Hinduism Today Magazine Issues and Articles
Let's Sue the New Age
Category : September 1987

Let's Sue the New Age



Naturally, the first thought that comes to mind is, "Call the lawyers and set a court date. What's the most we can hope for - $500,000 in damages, plus $2 billion punitive?" We're talking megabucks here. We're talking making Hinduism rich again, getting back to the abundance we enjoyed before the Dutch despoiled, the Portuguese pillaged, the Persians purloined and the British burgled our wealth. Before the world came to save us, we were the wealthiest religion on the earth. Rather that lament our privation, let's get it all back the honest, American way - let's sue. "Sure, but whom?" you ask grammatically.

The events of this week have provided the perfect answer: File a class action suit against the entire New Age Movement It's perfectly logical in this litigious nation. There are millions of men and women out there buying Mercedes and building financial empires all based on Hinduism's knowledge and wisdom. I know, I know - we never copyrighted the texts, never patented the methods, never registered the trademarks. We just didn't realize how valuable it all was, thought it was as free as the air, as plentiful as salt in the oceans. We were wrong. So, to compensate for that little oversight, we'll be reasonable, keep our demands under $100 per person.

This all came to us last week. It was an amazing week for encountering the New Age, as you will see. The staff was on a rare outing at Sizzler's (where an avowed vegetarian can get a good meal) here on our Hawaiian island, when the waiter, a stranger, started asking all these beautiful questions about yoga, gurus, auras, self-knowledge and enlightenment. Not great service, mind you, but wonderful conversation. When our publisher mentioned a karmic principle in explanation of a now-forgotten query, the waiter smiled and offered, "Karma, that just God's way of doing things anonymously, right?" It was as good a definition as any. We left marveling mat the seeds planted in the 1960's, and which had lain dormant through the '70's were blossoming in the '80's. But that was not the end.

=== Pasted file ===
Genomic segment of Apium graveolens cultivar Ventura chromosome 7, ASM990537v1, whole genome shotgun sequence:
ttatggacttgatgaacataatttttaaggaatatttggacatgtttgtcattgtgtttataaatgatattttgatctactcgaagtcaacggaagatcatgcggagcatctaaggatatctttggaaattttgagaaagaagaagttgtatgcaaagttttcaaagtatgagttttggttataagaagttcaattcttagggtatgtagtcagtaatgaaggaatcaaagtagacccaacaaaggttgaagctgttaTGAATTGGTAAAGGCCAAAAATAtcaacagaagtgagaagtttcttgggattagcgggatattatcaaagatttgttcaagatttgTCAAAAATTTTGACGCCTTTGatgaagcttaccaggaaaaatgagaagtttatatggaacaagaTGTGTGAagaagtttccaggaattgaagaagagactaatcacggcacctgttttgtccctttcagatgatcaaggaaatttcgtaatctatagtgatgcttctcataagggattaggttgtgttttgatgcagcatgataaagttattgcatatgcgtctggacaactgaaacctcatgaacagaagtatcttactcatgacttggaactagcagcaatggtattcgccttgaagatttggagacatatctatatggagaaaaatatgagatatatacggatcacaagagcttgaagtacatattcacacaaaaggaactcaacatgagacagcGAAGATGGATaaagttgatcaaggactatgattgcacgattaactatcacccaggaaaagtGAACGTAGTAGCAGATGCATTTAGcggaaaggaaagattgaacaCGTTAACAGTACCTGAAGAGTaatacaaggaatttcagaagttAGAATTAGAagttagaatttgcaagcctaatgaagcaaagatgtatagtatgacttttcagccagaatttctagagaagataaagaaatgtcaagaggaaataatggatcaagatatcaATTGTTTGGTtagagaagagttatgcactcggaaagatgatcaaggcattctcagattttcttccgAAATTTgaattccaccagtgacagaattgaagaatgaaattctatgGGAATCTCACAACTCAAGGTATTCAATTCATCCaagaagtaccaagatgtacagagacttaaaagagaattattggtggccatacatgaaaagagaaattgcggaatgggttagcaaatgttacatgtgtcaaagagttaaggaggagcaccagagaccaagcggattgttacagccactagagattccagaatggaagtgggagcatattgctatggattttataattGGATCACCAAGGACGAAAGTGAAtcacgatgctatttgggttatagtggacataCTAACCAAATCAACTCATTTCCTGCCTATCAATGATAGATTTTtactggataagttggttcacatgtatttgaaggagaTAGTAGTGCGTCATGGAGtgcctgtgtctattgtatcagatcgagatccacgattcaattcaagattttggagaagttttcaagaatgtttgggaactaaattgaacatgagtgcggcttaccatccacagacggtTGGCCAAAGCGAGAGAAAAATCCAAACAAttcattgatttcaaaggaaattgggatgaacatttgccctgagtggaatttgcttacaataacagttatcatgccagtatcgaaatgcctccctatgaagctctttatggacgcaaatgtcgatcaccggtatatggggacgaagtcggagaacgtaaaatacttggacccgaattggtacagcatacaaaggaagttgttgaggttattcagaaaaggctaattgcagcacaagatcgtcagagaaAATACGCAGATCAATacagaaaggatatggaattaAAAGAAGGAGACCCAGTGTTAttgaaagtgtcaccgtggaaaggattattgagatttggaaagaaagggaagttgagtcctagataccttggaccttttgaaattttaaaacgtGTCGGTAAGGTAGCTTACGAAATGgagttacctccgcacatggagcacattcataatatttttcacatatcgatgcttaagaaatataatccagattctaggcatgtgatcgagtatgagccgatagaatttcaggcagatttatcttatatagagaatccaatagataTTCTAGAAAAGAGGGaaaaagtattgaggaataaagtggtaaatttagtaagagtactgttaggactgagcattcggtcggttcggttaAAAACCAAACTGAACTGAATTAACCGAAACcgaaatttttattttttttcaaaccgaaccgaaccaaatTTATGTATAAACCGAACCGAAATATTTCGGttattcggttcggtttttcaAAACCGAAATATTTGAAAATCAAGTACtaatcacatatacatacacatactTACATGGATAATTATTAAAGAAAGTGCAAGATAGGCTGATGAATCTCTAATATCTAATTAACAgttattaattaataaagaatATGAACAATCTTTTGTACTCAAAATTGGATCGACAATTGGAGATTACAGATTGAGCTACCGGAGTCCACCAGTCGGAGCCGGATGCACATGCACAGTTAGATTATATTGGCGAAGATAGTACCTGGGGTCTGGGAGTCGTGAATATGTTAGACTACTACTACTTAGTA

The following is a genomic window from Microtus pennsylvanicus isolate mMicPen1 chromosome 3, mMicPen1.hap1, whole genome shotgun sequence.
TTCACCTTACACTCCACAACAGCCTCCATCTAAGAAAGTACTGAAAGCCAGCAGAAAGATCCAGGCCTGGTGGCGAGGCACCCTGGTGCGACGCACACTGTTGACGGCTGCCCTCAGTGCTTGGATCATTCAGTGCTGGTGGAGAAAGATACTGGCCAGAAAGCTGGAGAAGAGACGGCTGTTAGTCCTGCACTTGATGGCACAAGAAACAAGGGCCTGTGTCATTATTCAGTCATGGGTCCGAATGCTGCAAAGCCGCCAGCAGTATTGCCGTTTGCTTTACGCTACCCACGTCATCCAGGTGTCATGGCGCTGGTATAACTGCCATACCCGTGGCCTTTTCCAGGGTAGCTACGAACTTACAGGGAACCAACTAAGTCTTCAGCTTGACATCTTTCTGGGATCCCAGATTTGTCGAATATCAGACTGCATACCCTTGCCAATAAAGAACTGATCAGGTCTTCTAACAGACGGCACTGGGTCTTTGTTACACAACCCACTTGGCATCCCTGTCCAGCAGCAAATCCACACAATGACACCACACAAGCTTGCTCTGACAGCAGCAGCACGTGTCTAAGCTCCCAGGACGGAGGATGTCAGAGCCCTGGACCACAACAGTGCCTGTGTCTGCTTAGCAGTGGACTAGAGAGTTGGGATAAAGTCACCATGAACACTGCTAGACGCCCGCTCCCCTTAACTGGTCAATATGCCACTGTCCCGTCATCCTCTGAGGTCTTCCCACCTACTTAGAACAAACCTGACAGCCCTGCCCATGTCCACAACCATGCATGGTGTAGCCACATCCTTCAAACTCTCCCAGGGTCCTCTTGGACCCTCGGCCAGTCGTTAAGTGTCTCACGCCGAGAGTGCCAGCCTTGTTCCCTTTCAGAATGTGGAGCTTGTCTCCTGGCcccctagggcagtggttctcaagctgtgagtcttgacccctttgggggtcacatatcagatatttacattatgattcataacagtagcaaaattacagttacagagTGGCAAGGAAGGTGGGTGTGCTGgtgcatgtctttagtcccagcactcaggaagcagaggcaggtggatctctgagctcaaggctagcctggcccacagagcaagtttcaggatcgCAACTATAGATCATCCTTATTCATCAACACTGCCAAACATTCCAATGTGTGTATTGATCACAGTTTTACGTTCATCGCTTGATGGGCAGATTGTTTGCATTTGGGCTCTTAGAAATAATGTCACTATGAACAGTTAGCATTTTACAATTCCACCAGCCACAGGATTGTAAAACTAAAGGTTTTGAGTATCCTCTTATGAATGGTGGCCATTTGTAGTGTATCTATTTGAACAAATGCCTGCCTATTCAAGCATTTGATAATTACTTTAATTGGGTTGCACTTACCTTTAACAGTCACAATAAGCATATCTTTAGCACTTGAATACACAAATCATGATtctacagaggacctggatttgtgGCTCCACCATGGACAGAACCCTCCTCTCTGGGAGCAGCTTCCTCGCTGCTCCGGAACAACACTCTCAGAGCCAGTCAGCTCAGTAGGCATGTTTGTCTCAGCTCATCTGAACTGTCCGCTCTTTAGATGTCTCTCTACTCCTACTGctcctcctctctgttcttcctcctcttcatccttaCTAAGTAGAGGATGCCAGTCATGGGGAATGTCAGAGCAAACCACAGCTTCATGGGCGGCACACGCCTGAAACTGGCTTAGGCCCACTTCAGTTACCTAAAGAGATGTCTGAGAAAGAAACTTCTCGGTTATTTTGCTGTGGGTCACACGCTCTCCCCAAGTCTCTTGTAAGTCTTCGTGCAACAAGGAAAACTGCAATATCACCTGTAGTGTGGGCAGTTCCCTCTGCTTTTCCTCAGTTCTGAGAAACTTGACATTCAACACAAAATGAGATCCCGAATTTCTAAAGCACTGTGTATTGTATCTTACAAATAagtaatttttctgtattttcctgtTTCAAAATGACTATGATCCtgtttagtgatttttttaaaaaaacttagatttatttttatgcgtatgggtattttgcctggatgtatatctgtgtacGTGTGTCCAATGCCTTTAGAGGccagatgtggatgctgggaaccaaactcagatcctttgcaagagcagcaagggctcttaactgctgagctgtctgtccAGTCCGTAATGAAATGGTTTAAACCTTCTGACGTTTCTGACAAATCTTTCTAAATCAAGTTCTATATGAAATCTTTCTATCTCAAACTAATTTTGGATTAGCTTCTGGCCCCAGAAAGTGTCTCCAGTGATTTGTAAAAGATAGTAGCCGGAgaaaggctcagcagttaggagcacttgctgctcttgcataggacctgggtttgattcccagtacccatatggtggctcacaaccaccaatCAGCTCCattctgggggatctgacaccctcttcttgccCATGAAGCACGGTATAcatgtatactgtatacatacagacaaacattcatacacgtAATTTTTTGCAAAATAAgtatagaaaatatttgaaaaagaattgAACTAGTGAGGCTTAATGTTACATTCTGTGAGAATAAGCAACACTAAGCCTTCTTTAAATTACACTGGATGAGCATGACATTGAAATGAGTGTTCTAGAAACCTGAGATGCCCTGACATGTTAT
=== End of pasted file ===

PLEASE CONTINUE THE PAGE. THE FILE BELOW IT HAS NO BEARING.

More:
The following day we were on the phone coordinating with our agent in Arkansas the purchase of a "super crystal," perhaps the largest (40 inches, over 500 pounds) and most perfect single crystal ever mined in the United States. It arrived on Kauai just this morning and is destined to be the Swayambhu Lingam in a white granite temple here. In the process of acquiring this "Earthkeeper" crystal, we discovered a crystal underground. Did you know there are thousands of people out there, maybe tens of thousands, meditating on crystals, healing with crystals, balancing energies with crystals? Even the staid New Yorker published a piece in its August 10th edition on crystal consciousness, so you know it's got to be widespread.

What is most interesting here is that the crystal people don't know (or at least don't admit to knowing) that crystals and their mystic properties were known and taught in Hindu scripture millennia ago. The Spatika or crystal Lingam is the highest form, recommended for kings and Brahmins. So what is "new" to the New Age Movement is really old.

Right there in one of their crystal textbooks which are selling like hot cakes around the country (we'll ask for 20% of gross sales in our suit and settle for 10%) they explain how to use crystals to balance energies in the chakras. Here is their definition which our attorneys will read aloud to a stunned and generous jury: "We have energy centers in the body called chakras. When the ancient clairvoyants looked at the energy centers, they saw them as spinning wheels of light, so they were called chakras, which in Sanskrit means 'wheel.'"